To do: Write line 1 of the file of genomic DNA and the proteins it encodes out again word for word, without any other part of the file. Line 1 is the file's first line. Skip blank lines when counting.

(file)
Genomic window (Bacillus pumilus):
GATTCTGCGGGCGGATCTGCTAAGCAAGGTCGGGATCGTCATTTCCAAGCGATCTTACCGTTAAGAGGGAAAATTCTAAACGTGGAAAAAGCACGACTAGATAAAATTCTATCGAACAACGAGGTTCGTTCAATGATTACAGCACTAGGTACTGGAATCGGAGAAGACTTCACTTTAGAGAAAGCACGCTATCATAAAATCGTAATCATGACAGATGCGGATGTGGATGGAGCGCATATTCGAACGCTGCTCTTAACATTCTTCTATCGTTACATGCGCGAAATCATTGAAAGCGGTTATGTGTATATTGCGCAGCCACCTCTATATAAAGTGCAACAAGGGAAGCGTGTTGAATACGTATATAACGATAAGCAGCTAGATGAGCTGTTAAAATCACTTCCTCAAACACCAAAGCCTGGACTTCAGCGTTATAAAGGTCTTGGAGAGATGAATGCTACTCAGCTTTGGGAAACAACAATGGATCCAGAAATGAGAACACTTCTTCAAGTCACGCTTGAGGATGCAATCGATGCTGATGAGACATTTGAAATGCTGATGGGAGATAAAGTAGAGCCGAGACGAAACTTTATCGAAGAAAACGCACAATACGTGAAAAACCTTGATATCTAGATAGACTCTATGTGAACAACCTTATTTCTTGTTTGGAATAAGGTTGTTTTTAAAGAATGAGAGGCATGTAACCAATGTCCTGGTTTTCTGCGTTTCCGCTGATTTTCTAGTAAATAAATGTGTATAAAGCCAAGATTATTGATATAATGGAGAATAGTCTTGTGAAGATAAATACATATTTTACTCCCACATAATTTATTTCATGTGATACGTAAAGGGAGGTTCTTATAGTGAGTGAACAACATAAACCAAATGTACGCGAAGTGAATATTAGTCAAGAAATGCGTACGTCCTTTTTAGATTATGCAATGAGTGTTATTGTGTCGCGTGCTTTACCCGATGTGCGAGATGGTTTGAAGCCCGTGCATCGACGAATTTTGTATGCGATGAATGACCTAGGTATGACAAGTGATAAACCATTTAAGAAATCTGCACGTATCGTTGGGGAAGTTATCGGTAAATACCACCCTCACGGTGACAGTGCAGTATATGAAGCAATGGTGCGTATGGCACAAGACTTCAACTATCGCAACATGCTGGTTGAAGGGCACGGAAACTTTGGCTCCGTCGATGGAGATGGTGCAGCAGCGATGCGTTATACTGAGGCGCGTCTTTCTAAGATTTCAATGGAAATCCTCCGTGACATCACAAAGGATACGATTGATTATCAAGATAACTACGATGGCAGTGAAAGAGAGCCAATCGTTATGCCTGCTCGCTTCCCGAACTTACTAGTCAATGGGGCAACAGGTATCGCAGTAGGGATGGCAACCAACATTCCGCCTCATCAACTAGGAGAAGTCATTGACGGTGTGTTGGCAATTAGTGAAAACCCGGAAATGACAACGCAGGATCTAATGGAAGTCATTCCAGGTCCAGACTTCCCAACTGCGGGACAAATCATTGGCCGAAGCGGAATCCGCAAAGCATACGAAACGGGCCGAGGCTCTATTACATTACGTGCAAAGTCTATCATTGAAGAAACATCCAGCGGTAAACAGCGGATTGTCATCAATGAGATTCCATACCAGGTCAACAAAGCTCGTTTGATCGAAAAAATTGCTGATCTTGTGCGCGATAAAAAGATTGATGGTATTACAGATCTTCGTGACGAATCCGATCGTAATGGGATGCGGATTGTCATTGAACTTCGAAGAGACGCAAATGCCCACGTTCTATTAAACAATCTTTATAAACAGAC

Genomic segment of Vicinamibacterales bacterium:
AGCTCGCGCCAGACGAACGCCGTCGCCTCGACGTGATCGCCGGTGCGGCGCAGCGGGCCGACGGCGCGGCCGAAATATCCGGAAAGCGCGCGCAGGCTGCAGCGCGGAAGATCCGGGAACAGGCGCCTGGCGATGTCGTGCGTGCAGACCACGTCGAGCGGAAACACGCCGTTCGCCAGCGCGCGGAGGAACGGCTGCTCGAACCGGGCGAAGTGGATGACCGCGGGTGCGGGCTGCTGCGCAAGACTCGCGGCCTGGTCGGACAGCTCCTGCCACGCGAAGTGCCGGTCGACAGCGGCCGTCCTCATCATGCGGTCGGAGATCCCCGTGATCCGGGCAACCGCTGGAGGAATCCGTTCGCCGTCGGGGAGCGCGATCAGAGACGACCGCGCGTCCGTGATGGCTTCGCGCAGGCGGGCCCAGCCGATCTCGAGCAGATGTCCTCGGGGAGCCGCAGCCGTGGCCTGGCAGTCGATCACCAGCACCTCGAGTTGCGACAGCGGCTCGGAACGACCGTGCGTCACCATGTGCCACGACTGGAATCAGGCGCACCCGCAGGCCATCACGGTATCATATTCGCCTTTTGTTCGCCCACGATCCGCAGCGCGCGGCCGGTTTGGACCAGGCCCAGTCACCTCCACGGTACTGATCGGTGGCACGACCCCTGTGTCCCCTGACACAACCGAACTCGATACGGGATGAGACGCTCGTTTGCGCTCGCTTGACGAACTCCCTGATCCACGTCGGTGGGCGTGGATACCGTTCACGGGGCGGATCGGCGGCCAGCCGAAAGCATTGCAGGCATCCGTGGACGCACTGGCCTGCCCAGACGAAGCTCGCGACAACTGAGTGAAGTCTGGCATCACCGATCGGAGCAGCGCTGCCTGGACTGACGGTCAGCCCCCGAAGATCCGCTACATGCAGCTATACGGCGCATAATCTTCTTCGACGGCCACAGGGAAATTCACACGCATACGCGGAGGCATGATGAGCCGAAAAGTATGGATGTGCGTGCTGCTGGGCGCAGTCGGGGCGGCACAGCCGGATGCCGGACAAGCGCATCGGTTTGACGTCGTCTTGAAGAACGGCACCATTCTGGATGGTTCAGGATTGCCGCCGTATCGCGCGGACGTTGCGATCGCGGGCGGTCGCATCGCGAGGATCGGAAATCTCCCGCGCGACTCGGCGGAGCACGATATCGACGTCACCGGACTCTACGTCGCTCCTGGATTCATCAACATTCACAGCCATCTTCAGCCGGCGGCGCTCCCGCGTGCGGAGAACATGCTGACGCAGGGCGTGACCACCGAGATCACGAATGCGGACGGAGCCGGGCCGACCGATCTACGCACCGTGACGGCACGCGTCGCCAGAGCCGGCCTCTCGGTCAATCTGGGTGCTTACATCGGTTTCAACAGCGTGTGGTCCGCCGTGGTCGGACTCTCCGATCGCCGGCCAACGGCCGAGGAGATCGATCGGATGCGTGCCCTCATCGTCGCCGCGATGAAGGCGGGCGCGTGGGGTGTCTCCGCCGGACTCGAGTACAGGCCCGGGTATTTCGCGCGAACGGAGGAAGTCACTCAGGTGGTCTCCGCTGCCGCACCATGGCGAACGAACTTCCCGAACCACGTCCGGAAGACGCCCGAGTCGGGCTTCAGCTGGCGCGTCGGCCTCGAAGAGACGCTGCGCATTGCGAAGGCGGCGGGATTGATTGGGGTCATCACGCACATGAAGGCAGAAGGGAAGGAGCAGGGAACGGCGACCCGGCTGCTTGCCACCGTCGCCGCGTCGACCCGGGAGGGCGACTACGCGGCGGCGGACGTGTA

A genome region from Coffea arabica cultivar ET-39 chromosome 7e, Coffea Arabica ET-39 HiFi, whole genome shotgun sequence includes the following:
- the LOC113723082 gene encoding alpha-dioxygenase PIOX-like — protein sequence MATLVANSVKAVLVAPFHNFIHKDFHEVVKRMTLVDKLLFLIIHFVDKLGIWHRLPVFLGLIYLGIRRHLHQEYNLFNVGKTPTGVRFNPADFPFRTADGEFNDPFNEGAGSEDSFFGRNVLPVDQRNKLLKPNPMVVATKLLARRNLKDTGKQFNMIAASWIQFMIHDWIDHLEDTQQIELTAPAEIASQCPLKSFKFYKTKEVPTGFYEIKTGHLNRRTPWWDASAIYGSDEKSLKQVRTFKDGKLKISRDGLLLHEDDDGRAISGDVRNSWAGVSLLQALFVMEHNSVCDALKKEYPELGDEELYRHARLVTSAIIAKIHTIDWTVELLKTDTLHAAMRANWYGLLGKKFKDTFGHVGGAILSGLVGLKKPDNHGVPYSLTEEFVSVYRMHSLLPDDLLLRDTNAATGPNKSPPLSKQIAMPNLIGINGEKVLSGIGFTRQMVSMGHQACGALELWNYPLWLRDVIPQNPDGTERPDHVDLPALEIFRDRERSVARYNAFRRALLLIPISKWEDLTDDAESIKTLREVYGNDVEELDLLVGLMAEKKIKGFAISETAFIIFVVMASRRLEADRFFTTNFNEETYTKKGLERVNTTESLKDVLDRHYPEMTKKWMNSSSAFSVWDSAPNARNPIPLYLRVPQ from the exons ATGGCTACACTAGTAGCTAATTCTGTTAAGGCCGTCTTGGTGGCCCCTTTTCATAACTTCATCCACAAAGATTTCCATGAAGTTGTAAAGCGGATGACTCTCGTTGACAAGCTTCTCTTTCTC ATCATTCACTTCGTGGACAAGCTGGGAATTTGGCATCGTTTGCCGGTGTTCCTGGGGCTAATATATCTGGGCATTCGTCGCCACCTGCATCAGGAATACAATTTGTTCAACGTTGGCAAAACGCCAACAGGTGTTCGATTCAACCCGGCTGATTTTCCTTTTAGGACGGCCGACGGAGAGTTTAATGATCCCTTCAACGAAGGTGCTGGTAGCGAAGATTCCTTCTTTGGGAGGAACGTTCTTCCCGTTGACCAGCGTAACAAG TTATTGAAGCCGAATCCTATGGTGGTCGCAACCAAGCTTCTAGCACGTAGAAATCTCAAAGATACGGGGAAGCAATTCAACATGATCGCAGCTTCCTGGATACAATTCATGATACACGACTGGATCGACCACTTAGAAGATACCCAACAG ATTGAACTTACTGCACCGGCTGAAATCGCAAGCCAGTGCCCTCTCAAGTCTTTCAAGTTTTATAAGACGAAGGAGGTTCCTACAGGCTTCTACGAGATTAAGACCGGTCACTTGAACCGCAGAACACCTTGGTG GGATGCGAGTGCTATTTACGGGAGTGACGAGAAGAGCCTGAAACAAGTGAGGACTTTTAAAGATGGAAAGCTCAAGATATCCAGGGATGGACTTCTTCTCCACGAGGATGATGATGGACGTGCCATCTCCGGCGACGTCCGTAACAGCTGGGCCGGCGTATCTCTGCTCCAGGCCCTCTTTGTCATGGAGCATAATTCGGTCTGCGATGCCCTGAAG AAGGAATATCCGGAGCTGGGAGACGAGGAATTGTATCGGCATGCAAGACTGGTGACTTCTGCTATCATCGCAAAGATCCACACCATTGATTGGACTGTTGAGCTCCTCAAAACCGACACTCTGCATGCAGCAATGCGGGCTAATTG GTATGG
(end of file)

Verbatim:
Genomic window (Bacillus pumilus):